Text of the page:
A letter to his mistress has revealed the Playboy Prince, Edward VIII, had doubts about his future as King decades before he abdicated.
Written to mistress Freda Dudley-Ward during a tour of Canada in 1919, Prince Edward spoke of his fear of succeeding his father as Monarch:
“I really am down & out to-night sweetheart & feeling like death as I’ve never taken such a hopelessly miserable & despondent view of life as I do now,” the letter reads.
“It’s hell and all on account of having had to do the P of W [Prince of Wales] stunt & play to the gallery till I can do it no more.
“I feel I’m thru and realise as I’ve so often told you sweetheart that I’m not 1/2 big enough man to take on what I consider is just about the biggest job in the world.”
Freda Dudley-Ward was The Prince of Wales’ mistress from 1918 to 1934, before he fell in love with twice-divorced American, Wallis Simpson.
A stamp collector found the item in a trunk, and it is being sold at auction in Nottingham. Estimates are that it will fetch £1,200.
The letter shows that even 17 years prior to taking the throne, and then renouncing it, Edward doubted his ability to fulfil the role of King.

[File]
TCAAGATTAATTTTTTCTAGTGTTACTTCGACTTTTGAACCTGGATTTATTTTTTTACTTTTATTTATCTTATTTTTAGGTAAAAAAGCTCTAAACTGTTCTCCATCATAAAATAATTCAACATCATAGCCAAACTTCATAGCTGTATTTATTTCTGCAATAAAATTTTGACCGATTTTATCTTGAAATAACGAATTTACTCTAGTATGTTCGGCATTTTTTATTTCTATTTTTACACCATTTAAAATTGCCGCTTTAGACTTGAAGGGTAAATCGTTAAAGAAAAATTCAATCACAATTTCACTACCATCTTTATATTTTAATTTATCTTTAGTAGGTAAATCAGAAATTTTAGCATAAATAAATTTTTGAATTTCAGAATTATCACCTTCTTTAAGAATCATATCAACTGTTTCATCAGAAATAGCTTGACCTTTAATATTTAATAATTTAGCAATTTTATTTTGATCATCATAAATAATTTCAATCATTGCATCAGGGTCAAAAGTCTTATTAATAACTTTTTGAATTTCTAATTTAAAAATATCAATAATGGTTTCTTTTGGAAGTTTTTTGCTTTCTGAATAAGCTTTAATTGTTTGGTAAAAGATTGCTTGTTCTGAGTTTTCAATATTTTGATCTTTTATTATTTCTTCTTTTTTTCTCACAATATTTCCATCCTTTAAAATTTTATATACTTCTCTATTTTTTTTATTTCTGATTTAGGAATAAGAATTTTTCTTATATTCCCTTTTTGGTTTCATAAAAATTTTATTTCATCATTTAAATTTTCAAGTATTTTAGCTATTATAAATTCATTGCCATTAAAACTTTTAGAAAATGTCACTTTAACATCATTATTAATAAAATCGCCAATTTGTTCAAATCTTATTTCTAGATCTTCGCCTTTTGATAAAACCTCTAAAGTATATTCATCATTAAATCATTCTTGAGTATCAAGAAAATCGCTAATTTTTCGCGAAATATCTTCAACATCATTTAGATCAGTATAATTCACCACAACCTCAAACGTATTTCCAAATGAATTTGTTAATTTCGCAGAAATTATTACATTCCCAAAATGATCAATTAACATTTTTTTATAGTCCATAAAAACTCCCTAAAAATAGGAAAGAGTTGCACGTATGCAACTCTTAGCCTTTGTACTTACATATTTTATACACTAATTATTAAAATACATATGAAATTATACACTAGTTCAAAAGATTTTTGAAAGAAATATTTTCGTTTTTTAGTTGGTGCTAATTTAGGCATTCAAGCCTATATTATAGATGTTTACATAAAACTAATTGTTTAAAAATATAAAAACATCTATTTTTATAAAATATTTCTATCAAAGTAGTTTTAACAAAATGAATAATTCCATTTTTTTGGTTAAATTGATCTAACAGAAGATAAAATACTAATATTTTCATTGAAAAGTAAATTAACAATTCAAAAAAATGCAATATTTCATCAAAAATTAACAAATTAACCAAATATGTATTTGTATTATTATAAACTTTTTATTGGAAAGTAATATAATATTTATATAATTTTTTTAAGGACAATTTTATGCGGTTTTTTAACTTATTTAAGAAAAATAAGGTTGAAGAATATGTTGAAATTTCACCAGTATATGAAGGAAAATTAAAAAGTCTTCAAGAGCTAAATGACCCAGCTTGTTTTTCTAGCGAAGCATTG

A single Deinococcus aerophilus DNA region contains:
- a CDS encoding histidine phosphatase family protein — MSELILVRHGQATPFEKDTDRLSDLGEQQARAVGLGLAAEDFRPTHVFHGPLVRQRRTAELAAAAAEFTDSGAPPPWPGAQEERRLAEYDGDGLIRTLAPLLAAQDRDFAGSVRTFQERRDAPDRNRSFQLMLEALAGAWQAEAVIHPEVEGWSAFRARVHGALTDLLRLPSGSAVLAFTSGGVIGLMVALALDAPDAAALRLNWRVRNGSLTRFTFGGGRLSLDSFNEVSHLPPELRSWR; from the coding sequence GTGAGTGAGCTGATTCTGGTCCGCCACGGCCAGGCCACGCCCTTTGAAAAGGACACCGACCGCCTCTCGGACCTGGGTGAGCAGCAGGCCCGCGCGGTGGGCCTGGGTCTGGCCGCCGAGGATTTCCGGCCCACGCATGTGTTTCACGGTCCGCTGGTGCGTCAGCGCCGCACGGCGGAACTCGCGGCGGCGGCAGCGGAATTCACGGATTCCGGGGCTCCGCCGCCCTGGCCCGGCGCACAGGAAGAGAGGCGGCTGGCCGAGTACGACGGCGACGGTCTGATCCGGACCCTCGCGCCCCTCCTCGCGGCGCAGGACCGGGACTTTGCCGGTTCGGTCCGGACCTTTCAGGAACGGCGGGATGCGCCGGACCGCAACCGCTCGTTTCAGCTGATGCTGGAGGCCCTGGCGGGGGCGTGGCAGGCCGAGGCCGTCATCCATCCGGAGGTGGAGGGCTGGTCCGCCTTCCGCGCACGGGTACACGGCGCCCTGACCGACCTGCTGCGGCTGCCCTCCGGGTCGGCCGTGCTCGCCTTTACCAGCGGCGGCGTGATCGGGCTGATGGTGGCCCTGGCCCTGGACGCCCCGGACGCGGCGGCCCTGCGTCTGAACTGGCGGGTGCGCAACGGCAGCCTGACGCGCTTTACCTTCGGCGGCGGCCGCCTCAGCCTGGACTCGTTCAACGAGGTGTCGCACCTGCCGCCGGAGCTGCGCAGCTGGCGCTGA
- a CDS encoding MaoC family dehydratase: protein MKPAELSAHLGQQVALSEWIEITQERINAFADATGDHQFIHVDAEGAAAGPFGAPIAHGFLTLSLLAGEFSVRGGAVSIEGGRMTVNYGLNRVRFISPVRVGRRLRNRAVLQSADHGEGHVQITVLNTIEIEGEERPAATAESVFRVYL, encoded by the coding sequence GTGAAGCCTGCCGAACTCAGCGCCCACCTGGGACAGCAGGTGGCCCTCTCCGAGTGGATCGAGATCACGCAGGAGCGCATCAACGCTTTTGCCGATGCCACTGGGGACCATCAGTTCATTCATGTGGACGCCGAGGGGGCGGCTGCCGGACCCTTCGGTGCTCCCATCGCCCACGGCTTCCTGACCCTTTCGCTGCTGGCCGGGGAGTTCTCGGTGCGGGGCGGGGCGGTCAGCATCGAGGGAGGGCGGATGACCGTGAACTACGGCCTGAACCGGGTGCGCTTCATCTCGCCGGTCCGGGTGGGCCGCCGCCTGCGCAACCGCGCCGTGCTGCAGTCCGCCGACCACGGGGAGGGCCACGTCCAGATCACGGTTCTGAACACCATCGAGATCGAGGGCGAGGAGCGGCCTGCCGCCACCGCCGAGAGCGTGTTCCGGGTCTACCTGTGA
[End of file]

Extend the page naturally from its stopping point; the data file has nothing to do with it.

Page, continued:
He became King in January 1936 when his father died, but caused a constitutional crisis by abdicating 11 months later, choosing love over duty. This lead to his younger brother, Albert (George VI), taking the throne.
Richard Davie, of International Autograph Auctions, said: “It is well documented that the Prince of Wales had doubts about being King and others also doubted he was right for the role.
“I think it is fascinating this self-doubt was in his mind almost two decades before he took the throne.”
David, as Edward was known to members of his family, also made comments about his parents, King George V and Queen Mary:
“I owe my Mama 2 letters & my father 3 tho they do write such balls that they are hardly worth answering.”